Defining Spam Is Not The Issue

from the the-big-battle dept

For a while now, I’ve been talking about how every “anti-spam” conference or discussion seems to get bogged down (right at the very beginning) on the question of “how do we define spam?” In my mind, this has always been the wrong question – and it seemed like something of a red herring thrown out by the Direct Marketing Association to delay any anti-spam rules that might slow down their (only slightly more legit) spamming operations. Now, David Berlind has written an interesting article taking a serious look at the question of a spam definition and agrees with the FTC’s Orson Swindle who claims that spam is “anything I don’t like.” In other words, it’s the end user (and not the ISPs, marketers, or government) who should be deciding what is and what is not spam. From there, he suggests that any spam solution needs to let the end-user designate what they consider spam to be. The issue isn’t what’s the single proper definition of spam – but how do we build a system that lets anyone stop getting the email they don’t want.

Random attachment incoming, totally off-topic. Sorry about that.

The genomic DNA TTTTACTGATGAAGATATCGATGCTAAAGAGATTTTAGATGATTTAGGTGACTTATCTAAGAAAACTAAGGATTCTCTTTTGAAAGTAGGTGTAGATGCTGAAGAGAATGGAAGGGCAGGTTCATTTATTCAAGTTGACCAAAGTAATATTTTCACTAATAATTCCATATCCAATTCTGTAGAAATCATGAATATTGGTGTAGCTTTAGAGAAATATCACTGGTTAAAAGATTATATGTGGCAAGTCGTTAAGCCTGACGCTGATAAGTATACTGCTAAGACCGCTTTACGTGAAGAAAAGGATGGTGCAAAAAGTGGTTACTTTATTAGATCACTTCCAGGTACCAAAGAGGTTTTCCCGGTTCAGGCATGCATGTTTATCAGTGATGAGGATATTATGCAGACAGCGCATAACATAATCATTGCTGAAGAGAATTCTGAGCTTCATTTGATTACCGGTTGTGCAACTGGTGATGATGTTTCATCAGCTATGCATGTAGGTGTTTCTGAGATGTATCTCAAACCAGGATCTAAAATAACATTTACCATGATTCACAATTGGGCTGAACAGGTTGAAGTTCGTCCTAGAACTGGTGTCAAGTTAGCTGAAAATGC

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Comments on “Defining Spam Is Not The Issue”

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Tim (user link) says:


I don’t think `anything the user dislikes’ is remotely adequately defined to be legislated upon, that’s the problem. “Oh no, my neighbour sent me a picture of their hamster, must sue!” … that’s crap.

If you settle on UBE, then you’ve got the unsolicited bit sorted, and the `bulk’ actually helps define it – it doesn’t just have to be one sender emitting many mails, it makes you think about each involved entity’s responsibility in the case of joe-job backscatter too: IMO, such spam or viral backscatter bounces are UBE, but the bulkishness is a distributed phenomenon, the responsibility of both the original spammer or virus writer, *and* those idiots who choose to bounce the mail rather than reject it while the SMTP connection is live.

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